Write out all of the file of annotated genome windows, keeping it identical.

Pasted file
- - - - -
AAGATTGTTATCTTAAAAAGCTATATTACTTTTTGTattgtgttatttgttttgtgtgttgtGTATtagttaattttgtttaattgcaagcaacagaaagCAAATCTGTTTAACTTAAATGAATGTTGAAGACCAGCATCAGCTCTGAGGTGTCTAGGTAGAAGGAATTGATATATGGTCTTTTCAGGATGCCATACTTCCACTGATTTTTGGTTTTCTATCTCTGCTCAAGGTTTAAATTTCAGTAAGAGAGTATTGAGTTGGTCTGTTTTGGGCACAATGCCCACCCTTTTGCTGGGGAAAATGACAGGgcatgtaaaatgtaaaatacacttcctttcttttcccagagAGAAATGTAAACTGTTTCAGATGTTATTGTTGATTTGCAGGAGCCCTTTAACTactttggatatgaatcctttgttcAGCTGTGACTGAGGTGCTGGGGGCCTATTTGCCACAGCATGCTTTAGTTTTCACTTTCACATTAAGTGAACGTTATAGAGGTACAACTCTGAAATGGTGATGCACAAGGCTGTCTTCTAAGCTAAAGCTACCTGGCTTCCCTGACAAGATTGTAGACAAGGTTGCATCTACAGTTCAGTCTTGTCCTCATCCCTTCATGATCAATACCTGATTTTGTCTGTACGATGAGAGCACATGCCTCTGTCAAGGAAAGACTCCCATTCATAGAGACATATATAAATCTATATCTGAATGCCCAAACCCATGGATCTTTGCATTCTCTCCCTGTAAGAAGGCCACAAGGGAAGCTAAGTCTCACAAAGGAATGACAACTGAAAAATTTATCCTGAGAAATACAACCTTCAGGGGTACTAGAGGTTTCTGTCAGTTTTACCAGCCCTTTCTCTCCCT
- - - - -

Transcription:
AAGATTGTTATCTTAAAAAGCTATATTACTTTTTGTattgtgttatttgttttgtgtgttgtGTATtagttaattttgtttaattgcaagcaacagaaagCAAATCTGTTTAACTTAAATGAATGTTGAAGACCAGCATCAGCTCTGAGGTGTCTAGGTAGAAGGAATTGATATATGGTCTTTTCAGGATGCCATACTTCCACTGATTTTTGGTTTTCTATCTCTGCTCAAGGTTTAAATTTCAGTAAGAGAGTATTGAGTTGGTCTGTTTTGGGCACAATGCCCACCCTTTTGCTGGGGAAAATGACAGGgcatgtaaaatgtaaaatacacttcctttcttttcccagagAGAAATGTAAACTGTTTCAGATGTTATTGTTGATTTGCAGGAGCCCTTTAACTactttggatatgaatcctttgttcAGCTGTGACTGAGGTGCTGGGGGCCTATTTGCCACAGCATGCTTTAGTTTTCACTTTCACATTAAGTGAACGTTATAGAGGTACAACTCTGAAATGGTGATGCACAAGGCTGTCTTCTAAGCTAAAGCTACCTGGCTTCCCTGACAAGATTGTAGACAAGGTTGCATCTACAGTTCAGTCTTGTCCTCATCCCTTCATGATCAATACCTGATTTTGTCTGTACGATGAGAGCACATGCCTCTGTCAAGGAAAGACTCCCATTCATAGAGACATATATAAATCTATATCTGAATGCCCAAACCCATGGATCTTTGCATTCTCTCCCTGTAAGAAGGCCACAAGGGAAGCTAAGTCTCACAAAGGAATGACAACTGAAAAATTTATCCTGAGAAATACAACCTTCAGGGGTACTAGAGGTTTCTGTCAGTTTTACCAGCCCTTTCTCTCCCT